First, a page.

I did have a couple objections to the piece. Levine describes the Dudley Ridge/Sandridge/Mojave Water Agency sale at length, saying that it is an example of shocking profit. It would be if MWA paid $5000 per acre-foot of water, like everyone says it does everywhere. I’ve seen those units in a bunch of different news articles, and was shocked about it when I read exactly that in the original reporting in the Hanford Sentinel. But when I called that reporter, he said it was $5000 per acre-foot of waterRIGHT, which includes all the future flows of water in that right. In which case, depending on how reliable you think that water right is, in a few years it’ll be a reasonable price for water. I can see how that would be a good purchase for a groundwater management agency like Mojave, which doesn’t mind getting intermittent water flows because it is trying to recharge an aquifer. I’ve read enough articles saying how high the price is that now I don’t know which is accurate, but my guess is that they’re perpetuating the uncertain units from the original article. I suppose someone could call the MWA to find out.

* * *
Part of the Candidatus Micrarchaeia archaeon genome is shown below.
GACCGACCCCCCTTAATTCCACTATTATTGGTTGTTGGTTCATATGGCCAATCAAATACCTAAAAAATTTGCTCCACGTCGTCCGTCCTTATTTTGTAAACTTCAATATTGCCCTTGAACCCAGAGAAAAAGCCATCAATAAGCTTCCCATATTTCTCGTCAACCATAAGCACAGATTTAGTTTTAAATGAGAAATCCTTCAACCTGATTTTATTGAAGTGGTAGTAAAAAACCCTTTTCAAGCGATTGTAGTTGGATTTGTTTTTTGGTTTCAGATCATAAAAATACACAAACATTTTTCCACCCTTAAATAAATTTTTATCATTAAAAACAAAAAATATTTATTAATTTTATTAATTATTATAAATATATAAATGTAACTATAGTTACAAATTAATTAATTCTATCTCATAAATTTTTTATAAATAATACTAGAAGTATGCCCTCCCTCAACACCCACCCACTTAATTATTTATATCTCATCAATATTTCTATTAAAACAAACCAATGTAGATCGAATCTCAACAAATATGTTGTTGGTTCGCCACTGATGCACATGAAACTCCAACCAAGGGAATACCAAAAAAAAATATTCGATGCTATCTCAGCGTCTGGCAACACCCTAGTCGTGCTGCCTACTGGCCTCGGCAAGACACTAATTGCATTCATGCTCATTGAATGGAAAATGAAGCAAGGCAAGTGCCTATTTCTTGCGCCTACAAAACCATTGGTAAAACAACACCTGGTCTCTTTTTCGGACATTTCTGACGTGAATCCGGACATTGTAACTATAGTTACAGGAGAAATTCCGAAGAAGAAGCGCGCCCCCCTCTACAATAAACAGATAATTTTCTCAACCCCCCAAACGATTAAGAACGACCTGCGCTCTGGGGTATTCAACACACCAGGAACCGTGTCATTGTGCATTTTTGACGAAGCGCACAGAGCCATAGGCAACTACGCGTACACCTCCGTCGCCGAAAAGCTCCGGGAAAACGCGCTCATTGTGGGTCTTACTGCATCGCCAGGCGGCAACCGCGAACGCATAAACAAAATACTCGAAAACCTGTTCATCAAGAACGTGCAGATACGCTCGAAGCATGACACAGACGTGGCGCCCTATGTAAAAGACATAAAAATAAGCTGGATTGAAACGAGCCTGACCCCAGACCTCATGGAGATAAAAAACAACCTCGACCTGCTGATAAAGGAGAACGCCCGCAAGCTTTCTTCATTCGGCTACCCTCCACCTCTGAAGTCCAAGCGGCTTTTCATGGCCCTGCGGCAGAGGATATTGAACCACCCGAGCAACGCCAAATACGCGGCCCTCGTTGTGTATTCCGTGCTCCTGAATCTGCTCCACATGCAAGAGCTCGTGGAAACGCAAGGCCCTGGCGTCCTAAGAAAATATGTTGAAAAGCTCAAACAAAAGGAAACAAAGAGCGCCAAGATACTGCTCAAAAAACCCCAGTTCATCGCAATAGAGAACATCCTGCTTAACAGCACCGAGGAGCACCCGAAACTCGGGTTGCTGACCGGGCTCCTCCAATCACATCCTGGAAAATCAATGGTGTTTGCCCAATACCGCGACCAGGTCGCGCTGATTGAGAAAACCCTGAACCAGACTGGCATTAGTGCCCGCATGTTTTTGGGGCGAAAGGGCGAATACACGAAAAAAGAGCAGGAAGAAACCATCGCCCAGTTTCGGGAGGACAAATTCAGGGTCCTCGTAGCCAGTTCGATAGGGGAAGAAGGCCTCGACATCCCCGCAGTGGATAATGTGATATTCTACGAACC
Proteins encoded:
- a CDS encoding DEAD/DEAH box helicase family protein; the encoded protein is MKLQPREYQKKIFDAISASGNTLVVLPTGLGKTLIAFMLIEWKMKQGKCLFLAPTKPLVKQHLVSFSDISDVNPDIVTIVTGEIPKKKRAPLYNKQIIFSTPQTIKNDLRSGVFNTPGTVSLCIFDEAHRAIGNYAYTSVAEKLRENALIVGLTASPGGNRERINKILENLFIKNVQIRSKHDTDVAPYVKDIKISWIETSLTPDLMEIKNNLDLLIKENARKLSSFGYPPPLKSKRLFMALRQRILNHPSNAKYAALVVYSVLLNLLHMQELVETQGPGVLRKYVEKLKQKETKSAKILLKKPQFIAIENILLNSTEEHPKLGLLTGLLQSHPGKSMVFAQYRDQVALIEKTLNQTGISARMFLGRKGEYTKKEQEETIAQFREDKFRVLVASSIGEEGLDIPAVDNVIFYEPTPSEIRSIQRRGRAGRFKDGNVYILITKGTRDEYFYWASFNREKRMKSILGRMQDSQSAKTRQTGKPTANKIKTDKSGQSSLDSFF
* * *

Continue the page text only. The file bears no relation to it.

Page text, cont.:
I enjoy Levine’s outrage, and especially appreciate that he seems to have updated Reisnerian cliches instead of mindlessly repeating “Rice in the desert!!!”. But I thought his closing paragraph was also slightly off.
Now, three decades later California’s legislature is trying to hammer out exactly the same [Peripheral Canal], which is as much about opening up more farm land as it is about securing more paper water to fuel suburban sprawl in the desert.